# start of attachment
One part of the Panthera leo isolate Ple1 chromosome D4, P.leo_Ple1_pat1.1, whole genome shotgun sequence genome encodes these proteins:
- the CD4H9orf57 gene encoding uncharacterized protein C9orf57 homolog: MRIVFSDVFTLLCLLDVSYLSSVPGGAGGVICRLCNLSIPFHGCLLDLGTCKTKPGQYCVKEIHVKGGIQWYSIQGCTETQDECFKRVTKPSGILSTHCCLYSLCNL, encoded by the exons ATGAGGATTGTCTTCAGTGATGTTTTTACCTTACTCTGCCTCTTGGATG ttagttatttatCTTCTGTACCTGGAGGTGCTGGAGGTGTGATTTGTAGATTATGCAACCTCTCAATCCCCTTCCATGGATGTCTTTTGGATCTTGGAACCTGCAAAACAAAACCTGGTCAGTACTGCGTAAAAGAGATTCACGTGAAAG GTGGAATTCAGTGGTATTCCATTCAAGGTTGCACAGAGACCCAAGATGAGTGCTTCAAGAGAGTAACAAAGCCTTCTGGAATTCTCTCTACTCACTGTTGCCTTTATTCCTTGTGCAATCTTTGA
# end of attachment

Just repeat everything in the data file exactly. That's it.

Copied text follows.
One part of the Panthera leo isolate Ple1 chromosome D4, P.leo_Ple1_pat1.1, whole genome shotgun sequence genome encodes these proteins:
- the CD4H9orf57 gene encoding uncharacterized protein C9orf57 homolog: MRIVFSDVFTLLCLLDVSYLSSVPGGAGGVICRLCNLSIPFHGCLLDLGTCKTKPGQYCVKEIHVKGGIQWYSIQGCTETQDECFKRVTKPSGILSTHCCLYSLCNL, encoded by the exons ATGAGGATTGTCTTCAGTGATGTTTTTACCTTACTCTGCCTCTTGGATG ttagttatttatCTTCTGTACCTGGAGGTGCTGGAGGTGTGATTTGTAGATTATGCAACCTCTCAATCCCCTTCCATGGATGTCTTTTGGATCTTGGAACCTGCAAAACAAAACCTGGTCAGTACTGCGTAAAAGAGATTCACGTGAAAG GTGGAATTCAGTGGTATTCCATTCAAGGTTGCACAGAGACCCAAGATGAGTGCTTCAAGAGAGTAACAAAGCCTTCTGGAATTCTCTCTACTCACTGTTGCCTTTATTCCTTGTGCAATCTTTGA